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Ein typisches Bild auf Montserrat: Steinebedeckte Strände, Bild: t.m. urban / shutterstock

Montserrat – the shining emerald of the Caribbean

The nickname of this still relatively unknown Caribbean island says a lot about the small island that lies between Antigua and Guadeloupe and belongs to the Lesser Antilles . Montserrat is an overseas territory of the United Kingdom, part of the Commonwealth and part of the Leeward Islands.

The volcanic Montserrat

Soufrière, Montserrat
Soufrière, Image: IndustryAndTravel / shutterstock

From the air, Montserrat impresses with its lush green, tropical vegetation and the three volcanic massifs. A distinction is made between the Silver Hills in the north, the Centre Hills in the interior of the island and the Soufrière Hills in the south. Soufrière is one of the most active volcanoes in the Caribbean and is known for a series of disastrous eruptions in 1995 and 1997. At that time, the capital Plymouth was almost completely buried by a devastating river of ash and is therefore often referred to as a modern Pompeii . About two-thirds of the approximately 12,000 inhabitants at the time had to leave Montserrat for security reasons – the entire southern part of the island was declared a restricted zone.

Today, the Soufrière is the main attraction of the country. Although Montserrat is still one of the lesser-known destinations, many adventurers and eco-tourists now come here for hiking and bird watching. The country has thus developed into an alternative destination for nature lovers in the Caribbean and is a counterpart to the many other islands with their luxurious all-inclusive hotel complexes.

The fantastic landscape of Montserrat

The small Caribbean island of Montserrat is only 16.5 km long and a maximum of 10 km wide and has undergone an immense change due to the devastating volcanic eruptions in the 1990s. Since there were hardly any houses left in Plymouth, a new de facto capital, Brades, was created on the northwest coast. Montserrat has both tropical rainforests and dry forests. Small paths crisscross the island, which have been walked by the locals for centuries and are now popular paths for trekking tourists. Especially in the Centre Hills area, you walk past exotic plants, see banana trees, mangoes and papayas along the way and are surrounded by the impressive concert of birds.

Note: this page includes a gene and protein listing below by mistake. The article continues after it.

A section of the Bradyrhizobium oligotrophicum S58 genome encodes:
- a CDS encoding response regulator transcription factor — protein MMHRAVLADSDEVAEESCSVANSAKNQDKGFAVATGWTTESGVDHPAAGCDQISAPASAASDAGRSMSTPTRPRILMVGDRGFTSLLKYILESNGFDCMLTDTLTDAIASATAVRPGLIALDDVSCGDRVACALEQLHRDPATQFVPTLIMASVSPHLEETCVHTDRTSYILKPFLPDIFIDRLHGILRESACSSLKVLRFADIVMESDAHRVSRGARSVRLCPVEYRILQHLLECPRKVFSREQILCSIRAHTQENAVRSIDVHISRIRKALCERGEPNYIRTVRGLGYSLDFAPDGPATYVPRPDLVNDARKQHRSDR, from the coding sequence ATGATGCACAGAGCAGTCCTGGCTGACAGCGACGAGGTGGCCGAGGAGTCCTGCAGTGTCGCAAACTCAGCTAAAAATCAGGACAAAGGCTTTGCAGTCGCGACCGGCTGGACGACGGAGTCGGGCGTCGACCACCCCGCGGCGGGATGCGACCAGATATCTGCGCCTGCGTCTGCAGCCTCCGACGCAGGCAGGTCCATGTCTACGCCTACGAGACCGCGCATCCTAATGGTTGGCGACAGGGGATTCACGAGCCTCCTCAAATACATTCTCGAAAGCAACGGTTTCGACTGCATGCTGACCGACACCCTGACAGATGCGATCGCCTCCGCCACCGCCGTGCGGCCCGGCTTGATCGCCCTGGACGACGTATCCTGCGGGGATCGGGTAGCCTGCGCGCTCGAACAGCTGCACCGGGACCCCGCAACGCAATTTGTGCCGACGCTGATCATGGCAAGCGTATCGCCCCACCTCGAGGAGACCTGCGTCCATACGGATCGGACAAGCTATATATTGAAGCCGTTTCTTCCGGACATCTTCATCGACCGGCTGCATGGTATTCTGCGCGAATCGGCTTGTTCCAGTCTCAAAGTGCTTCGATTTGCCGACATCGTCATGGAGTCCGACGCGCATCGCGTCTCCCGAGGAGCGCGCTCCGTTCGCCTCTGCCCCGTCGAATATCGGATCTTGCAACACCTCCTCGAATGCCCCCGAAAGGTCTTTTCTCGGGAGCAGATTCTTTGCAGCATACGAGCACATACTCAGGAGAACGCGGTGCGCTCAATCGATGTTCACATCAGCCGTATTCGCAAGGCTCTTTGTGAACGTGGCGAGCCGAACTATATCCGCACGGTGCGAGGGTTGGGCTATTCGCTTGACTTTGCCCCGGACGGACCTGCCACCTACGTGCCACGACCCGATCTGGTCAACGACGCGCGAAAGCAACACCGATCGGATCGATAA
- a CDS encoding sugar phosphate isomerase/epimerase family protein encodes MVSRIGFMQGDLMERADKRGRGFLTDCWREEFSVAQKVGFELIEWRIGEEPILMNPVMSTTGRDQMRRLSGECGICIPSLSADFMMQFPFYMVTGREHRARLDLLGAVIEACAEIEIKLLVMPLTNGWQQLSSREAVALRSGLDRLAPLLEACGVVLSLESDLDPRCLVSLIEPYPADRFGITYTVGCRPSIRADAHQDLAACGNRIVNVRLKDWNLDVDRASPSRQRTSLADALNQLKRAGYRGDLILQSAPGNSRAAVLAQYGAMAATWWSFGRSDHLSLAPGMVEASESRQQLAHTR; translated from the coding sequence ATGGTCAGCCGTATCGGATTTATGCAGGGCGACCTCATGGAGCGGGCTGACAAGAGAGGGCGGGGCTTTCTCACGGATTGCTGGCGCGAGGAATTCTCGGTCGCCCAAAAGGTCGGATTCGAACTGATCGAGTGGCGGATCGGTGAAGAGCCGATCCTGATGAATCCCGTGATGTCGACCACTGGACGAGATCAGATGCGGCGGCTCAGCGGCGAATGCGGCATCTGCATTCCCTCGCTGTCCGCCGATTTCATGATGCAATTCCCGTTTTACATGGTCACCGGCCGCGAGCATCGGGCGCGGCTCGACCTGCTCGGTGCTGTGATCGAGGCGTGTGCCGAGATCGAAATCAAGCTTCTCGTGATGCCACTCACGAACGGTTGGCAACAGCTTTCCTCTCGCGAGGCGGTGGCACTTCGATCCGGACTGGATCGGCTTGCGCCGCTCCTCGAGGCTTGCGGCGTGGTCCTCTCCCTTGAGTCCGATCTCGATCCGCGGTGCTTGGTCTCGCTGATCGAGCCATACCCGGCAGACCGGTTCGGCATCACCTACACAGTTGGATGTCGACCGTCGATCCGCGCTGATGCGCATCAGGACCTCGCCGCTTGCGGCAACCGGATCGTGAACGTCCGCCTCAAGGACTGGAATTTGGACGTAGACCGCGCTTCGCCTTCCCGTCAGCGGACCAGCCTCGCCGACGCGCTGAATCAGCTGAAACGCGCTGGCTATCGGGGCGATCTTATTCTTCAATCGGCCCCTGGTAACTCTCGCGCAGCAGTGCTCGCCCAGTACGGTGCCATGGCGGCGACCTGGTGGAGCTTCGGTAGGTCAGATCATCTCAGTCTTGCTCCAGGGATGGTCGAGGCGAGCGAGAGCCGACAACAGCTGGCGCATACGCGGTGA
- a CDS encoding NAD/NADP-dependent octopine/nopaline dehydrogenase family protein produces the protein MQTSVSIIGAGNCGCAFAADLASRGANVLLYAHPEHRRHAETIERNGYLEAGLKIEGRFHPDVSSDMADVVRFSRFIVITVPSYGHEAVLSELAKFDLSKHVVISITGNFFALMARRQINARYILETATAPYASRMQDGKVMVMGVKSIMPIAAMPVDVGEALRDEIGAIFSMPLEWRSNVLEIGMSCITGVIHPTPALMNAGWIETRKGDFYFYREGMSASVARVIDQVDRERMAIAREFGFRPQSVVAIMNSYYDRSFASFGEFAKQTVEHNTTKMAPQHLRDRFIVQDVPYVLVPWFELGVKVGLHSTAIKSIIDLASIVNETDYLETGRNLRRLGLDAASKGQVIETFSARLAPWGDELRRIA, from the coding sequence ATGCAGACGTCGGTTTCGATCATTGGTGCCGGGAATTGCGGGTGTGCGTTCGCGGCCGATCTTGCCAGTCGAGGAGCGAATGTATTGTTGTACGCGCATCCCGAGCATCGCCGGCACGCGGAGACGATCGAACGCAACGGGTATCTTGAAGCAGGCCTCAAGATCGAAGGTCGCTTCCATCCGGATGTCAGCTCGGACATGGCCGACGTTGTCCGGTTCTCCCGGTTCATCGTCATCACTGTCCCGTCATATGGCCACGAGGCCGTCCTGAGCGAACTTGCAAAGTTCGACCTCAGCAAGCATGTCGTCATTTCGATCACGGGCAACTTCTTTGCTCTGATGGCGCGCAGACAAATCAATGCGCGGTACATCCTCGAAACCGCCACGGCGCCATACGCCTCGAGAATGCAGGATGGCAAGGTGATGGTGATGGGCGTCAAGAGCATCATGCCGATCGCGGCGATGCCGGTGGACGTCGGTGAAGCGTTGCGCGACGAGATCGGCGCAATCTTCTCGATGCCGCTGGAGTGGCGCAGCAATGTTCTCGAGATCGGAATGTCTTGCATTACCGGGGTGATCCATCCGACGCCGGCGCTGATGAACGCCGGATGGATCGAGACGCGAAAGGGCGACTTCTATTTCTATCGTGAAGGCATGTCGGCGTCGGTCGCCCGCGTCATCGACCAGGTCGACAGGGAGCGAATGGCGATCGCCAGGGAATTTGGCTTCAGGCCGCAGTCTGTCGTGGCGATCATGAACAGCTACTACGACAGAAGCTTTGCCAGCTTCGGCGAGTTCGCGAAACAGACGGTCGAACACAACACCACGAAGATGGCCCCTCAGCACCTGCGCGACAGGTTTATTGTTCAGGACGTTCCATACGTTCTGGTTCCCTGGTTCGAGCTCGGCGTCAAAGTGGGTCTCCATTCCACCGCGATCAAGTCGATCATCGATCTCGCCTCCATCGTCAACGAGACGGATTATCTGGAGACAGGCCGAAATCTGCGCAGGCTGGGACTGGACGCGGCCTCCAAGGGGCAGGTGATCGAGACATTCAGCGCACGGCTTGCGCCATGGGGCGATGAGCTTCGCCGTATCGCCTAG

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Most tourists who decide to spend their holidays on Montserrat are nature lovers who are enthusiastic about the extraordinary volcanic landscape and the unique flora and fauna. At the moment, the surroundings of the still active Soufrière volcano are not allowed to be entered, but from the observation deck of the observatory, visitors can get a spectacular view of the mountain with the crater. They also have the opportunity to experience images and sounds of the eruption up close during a video show. There are also guided tours of buried Plymouth, which is considered the only capital without inhabitants in the world. The feeling of roaming the ash-covered streets is exciting but a bit spooky for most guests, as the catastrophe that befell the area was not long ago and is therefore intensely felt.
The tropical forests of Montserrat are home to countless species of birds, reptiles and amphibians. It is advisable to take part in a tour in order to be able to see as many of the exotic animals and plants as possible with the expert nature guides along the way. With a bit of luck, you might even be able to spot the island’s national bird, the oriole, which hides in the humid rainforests.

The beaches of Montserrat

Rendezvous Bay, Montserrat
The Rendezvous Bay on Montserrat, Image: Alistair Homer / shutterstock

The beaches on Montserrat are, with one exception, covered with black lava sand. Only at the so-called Rendezvous Bay is there light coral sand. Although many holidaymakers consider it to be the most beautiful stretch of coastline on the island, it is never crowded and there is always enough space. The water here is generally very calm and clear, so it is wonderful for snorkeling. In general, it can be said that the underwater world scores with colorful reefs and exotic fish and Montserrat is therefore also a great destination for divers. The small bay of Little Bay is particularly popular with sailors and so various shops, bars and restaurants have settled here. Along the west coast there are several wonderfully lonely dark sandy beaches, including Woodlands Beach and Carr’s Bay.

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General travel information

The island has a tropical climate, so rainfall must be expected throughout the year. The rainy season is between July and November, while the months from February to April are called the dry period. The temperatures are relatively stable and only fluctuate between 23° and 30° C – Montserrat can be visited at any time, but if you would like to hike, it is best to choose the time between January and May, as the paths are much easier to walk on then.

The journey to Montserrat is usually via Antigua, which is served directly from several European airports. Afterwards, you can either take a ferry or take a twenty-minute onward flight to Montserrat.
If you spend your holidays on Montserrat, you should definitely try the national dish Goat Water. The hearty stew with goat meat was probably brought from their homeland by the Irish, who are considered the first settlers of this British territory.

If you are interested in spectacular landscapes as well as exciting flora and fauna and have a thirst for adventure, you will certainly spend an unforgettable dream holiday in the tiny Caribbean state.